An artists impression of what the Abbeylands development might look like when completed.

€20M vision for Abbeylands

UNVEILED Master plan approved by councillors

Cavan County Council has outlined its vision for the regeneration of the Abbeylands area of Cavan Town and potential options for its transformation into a civic space and amenity.

An extensive overview of the Master Draft Plans for the Abbeylands project was presented at a meeting of the Cavan Belturbet MD meeting.

Maire Henry from DHB Architects made the presentation in Cavan Courthouse last week in conjunction with Colm O’Murchu and Frank Cooney, Cooney Architects.

Cavan County Council has been successful in attracting ERDF funding of €14.5 million from Government and the Director of Services Brendan Jennings revealed that the local authority will be providing €5 million in matching funding.

The next move in relation to the project is to formulate a business case in the context of a very detailed part 8 planning process to include consultation with the councillors.

The master plan suggests potential usages, linkages and scale but it does not include detailed architectural images of how the buildings will appear.

“It looks at everything else, that whoever interprets this will have a set of guiding principles,” said Mr Jennings.

It is also about prioritising people over cars and the Abbeylands itself will evolve into a new civic space and will compliment the Market Square area.

Market Square

The Master Plan offers two options for the Market Square – one involves the current post office staying where it is and improving the connection from Main Street to Abbeylands.

Ms Henry outlined another option: “Build a prominent post office type building with other functions on the corner of Townhall Street and Main Street. Then the remainder of the space between the Bank of Ireland and that new building becomes a south-facing plaza and opens up more generously towards the Abbeylands project.”

Realising the second option relies on further engagement with the owners of the properties involved.

The adoption of the Master Plan was proposed by Cllr John Paul Feeley (FF), seconded by Cllr Peter McVitty (FG) and passed unanimously.

Mr Jennings thanked the members for their positive input and for adopting the plan.

He described the near €20M investment in the project as “absolutely massive for this town”.

The director continued: “It will have a real impact. It is going to be a challenging few years ahead, in terms of trying to advance it – as senior planner Nicholas O’Kane said the business case is the first step. There has been a lot of engagement to date and a lot more to do, with the likes of the post office and many other property owners.”


At the outset of her presentation, Ms Henry said: “We all share the same ambitions – that is to develop a master plan for Abbeylands, which will re-ignite this sacred and special space – providing connections in and between other parts of the town. Also, to develop backland areas and afford an opportunity for public and private investment. Above all, it will be heritage led and building upon the layers of history on the site and some beautiful buildings that exist there.”

Referencing ERDF funding requirements, Ms Henry said: “We have adopted these guidelines for this regeneration. They include compact and sustainable development within existing footprints. The aim is to make this area attractive to live in – to visit and to work and play in.”

The draft master plan is a 160 page-document, formulated following numerous surveys and stakeholder engagements including workshops and meetings.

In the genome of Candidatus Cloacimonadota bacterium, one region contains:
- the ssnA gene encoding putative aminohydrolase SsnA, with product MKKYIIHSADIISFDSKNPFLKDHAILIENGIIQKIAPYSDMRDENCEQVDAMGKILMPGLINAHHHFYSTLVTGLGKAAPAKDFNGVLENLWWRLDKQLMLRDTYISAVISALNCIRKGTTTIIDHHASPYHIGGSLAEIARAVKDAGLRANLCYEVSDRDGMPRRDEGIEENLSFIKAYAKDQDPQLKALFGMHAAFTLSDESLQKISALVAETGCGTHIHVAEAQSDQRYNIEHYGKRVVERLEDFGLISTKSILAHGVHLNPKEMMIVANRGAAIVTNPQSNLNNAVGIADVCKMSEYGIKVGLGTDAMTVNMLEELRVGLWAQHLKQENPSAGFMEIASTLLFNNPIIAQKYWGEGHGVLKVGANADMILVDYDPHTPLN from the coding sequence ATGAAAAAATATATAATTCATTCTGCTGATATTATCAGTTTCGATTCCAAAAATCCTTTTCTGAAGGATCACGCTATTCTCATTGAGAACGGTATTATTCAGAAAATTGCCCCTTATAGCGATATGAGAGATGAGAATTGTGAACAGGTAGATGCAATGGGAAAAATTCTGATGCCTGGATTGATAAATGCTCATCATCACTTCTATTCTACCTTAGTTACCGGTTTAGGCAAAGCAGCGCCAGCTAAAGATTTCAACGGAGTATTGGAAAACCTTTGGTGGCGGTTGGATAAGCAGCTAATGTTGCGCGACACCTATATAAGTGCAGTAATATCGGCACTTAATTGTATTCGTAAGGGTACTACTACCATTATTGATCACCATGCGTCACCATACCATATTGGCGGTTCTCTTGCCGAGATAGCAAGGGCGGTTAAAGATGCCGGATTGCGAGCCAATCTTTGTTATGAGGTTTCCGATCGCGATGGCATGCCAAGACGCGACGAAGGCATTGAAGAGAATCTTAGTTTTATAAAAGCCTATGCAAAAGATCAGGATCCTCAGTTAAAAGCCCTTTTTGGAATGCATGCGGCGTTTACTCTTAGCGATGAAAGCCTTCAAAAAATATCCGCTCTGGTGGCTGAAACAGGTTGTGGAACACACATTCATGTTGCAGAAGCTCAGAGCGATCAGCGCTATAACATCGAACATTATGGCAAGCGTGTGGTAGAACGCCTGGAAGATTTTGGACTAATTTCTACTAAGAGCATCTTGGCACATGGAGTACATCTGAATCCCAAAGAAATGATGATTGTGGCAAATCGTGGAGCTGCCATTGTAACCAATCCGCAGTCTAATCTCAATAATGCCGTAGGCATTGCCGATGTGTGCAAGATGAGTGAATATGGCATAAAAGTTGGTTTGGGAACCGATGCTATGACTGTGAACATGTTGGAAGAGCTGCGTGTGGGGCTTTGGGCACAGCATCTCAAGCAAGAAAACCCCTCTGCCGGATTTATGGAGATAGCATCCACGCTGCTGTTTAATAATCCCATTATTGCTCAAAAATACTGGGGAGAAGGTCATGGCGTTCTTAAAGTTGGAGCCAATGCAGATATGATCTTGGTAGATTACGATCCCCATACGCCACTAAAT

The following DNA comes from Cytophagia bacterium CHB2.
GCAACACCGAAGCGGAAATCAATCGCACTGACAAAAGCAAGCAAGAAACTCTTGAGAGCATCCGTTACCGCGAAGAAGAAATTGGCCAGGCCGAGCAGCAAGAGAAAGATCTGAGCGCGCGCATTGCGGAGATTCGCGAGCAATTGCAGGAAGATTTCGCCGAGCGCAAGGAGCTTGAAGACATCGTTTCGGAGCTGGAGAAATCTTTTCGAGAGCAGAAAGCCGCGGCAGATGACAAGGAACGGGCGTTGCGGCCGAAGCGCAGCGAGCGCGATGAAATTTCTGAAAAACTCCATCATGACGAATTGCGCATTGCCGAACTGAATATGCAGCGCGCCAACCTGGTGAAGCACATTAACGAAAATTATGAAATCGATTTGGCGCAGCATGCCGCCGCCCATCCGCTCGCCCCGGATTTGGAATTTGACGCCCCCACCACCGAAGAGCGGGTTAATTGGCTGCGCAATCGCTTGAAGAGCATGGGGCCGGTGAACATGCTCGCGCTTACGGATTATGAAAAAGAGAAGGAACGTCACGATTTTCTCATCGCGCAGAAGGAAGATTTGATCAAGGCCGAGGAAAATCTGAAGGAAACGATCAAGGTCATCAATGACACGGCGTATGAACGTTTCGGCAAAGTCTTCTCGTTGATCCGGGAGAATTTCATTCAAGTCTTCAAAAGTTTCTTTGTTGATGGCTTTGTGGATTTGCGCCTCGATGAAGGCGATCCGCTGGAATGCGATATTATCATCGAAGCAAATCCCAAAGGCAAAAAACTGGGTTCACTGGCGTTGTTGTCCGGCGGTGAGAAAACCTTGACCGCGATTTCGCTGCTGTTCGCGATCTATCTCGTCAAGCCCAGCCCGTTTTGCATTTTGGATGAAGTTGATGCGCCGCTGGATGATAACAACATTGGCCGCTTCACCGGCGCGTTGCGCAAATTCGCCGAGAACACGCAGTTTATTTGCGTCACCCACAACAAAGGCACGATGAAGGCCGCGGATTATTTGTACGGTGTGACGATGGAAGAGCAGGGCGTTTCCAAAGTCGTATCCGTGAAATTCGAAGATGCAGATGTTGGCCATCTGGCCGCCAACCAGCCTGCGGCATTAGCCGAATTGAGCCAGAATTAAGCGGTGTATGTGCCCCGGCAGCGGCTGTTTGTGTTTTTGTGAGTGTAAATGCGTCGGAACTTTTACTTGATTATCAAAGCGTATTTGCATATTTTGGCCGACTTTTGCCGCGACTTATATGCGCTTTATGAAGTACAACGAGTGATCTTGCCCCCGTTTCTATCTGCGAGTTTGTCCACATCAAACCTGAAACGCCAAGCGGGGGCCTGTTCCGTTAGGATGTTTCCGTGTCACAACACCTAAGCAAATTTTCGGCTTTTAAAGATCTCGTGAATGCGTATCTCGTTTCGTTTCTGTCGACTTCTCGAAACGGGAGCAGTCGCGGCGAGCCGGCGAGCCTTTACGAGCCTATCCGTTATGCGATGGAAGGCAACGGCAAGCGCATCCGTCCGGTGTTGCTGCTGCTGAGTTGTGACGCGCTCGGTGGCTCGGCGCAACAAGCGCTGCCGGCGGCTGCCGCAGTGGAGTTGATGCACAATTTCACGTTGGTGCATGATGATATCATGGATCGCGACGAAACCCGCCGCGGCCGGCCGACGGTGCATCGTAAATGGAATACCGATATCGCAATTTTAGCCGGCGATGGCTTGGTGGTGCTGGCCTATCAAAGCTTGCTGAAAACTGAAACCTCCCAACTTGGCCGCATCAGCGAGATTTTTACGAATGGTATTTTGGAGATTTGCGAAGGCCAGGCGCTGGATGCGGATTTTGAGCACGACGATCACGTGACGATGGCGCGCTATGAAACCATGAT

“A project like this will only be successful if it is sustained by the local community. We met and worked with a lot of members from local communities,” said the architect.

Outlining some of the technical research involved, Ms Henry said: “A site like this, of historical value, required numerous surveys to be undertaken. We have grade one conservation expertise within our team, so we did archaeological, geophysical studies and the buildings and neighbouring streets were surveyed. This, combined with the rich history of the site, all builds up the ingredients to prepare a master plan.”

Ms Henry commented on the make-up of sites and properties in the area, which include narrow plots backing onto Abbeylands – many of which are privately owned. “We navigated our way through all those ownership issues to provide a platform, which hopefully will encourage development not only in the public domain, but also in the private domain,” she said.


The plan also looks at possible layouts that could be incorporated in the Abbeylands space, which afford the staging of outdoor performances that are linked to the Townhall and outdoor cinema screens. “If there was a Fleadh Cheoil again or Christmas markets, you could have a necklace of activities happening in Abbeylands, as well as in Market Square and in other places around the town,” envisaged Ms Henry.

Cllr Brendan Fay said that the post office needs to be moved to open up Abbeylands from the Main Street. “I think that is the most important thing with this project,” he said.

“Whatever is decided, the post office can’t stay where it is – it has to be open plan to revitalise the whole town,” added the Belturbet man.

Any elements envisaged in the plan are subject to due diligence and planning. “It will be scrutinised at another level yet again,” said Ms Henry.

“It is important to note that Main Street will still remain the commercial spine of Cavan but that any increased footfall that we manage to bring into Abbeylands will automatically nourish and fuel activities along Main Street, Townhall Street and Bridge Street,” she added.

Mr Jennings emphasised the council’s commitment to the project. “We are very much behind this project as a local authority. We believe that Cavan should be aiming high and have ambition.”